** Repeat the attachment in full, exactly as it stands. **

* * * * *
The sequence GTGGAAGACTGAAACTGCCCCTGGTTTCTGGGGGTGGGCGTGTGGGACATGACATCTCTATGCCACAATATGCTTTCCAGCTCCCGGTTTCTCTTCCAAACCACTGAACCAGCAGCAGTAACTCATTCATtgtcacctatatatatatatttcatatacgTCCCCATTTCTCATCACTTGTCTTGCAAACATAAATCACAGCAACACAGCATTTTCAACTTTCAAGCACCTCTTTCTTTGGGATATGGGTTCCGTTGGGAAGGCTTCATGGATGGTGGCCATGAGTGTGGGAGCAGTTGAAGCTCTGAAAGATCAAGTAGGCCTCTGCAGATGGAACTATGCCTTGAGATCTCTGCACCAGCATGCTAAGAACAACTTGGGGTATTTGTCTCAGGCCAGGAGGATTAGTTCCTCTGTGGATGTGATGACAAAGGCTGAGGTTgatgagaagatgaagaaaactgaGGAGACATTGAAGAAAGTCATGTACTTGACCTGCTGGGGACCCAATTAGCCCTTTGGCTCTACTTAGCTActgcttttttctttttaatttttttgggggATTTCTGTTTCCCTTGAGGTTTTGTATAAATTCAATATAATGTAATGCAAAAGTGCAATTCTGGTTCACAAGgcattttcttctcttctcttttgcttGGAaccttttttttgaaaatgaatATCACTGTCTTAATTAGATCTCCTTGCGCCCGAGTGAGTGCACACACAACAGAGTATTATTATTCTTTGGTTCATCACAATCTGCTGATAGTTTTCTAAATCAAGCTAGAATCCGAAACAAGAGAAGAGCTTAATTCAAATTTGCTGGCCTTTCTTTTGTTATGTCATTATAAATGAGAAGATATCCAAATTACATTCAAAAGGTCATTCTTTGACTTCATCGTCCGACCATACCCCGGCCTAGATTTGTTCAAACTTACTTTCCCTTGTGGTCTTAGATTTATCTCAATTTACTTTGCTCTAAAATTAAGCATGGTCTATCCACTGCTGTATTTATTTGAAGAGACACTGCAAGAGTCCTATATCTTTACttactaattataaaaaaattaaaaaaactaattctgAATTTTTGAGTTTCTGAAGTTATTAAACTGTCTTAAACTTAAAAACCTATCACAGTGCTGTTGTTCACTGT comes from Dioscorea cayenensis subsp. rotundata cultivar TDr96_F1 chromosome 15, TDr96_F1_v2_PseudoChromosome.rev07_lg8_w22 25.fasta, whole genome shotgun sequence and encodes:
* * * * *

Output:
The sequence GTGGAAGACTGAAACTGCCCCTGGTTTCTGGGGGTGGGCGTGTGGGACATGACATCTCTATGCCACAATATGCTTTCCAGCTCCCGGTTTCTCTTCCAAACCACTGAACCAGCAGCAGTAACTCATTCATtgtcacctatatatatatatttcatatacgTCCCCATTTCTCATCACTTGTCTTGCAAACATAAATCACAGCAACACAGCATTTTCAACTTTCAAGCACCTCTTTCTTTGGGATATGGGTTCCGTTGGGAAGGCTTCATGGATGGTGGCCATGAGTGTGGGAGCAGTTGAAGCTCTGAAAGATCAAGTAGGCCTCTGCAGATGGAACTATGCCTTGAGATCTCTGCACCAGCATGCTAAGAACAACTTGGGGTATTTGTCTCAGGCCAGGAGGATTAGTTCCTCTGTGGATGTGATGACAAAGGCTGAGGTTgatgagaagatgaagaaaactgaGGAGACATTGAAGAAAGTCATGTACTTGACCTGCTGGGGACCCAATTAGCCCTTTGGCTCTACTTAGCTActgcttttttctttttaatttttttgggggATTTCTGTTTCCCTTGAGGTTTTGTATAAATTCAATATAATGTAATGCAAAAGTGCAATTCTGGTTCACAAGgcattttcttctcttctcttttgcttGGAaccttttttttgaaaatgaatATCACTGTCTTAATTAGATCTCCTTGCGCCCGAGTGAGTGCACACACAACAGAGTATTATTATTCTTTGGTTCATCACAATCTGCTGATAGTTTTCTAAATCAAGCTAGAATCCGAAACAAGAGAAGAGCTTAATTCAAATTTGCTGGCCTTTCTTTTGTTATGTCATTATAAATGAGAAGATATCCAAATTACATTCAAAAGGTCATTCTTTGACTTCATCGTCCGACCATACCCCGGCCTAGATTTGTTCAAACTTACTTTCCCTTGTGGTCTTAGATTTATCTCAATTTACTTTGCTCTAAAATTAAGCATGGTCTATCCACTGCTGTATTTATTTGAAGAGACACTGCAAGAGTCCTATATCTTTACttactaattataaaaaaattaaaaaaactaattctgAATTTTTGAGTTTCTGAAGTTATTAAACTGTCTTAAACTTAAAAACCTATCACAGTGCTGTTGTTCACTGT comes from Dioscorea cayenensis subsp. rotundata cultivar TDr96_F1 chromosome 15, TDr96_F1_v2_PseudoChromosome.rev07_lg8_w22 25.fasta, whole genome shotgun sequence and encodes: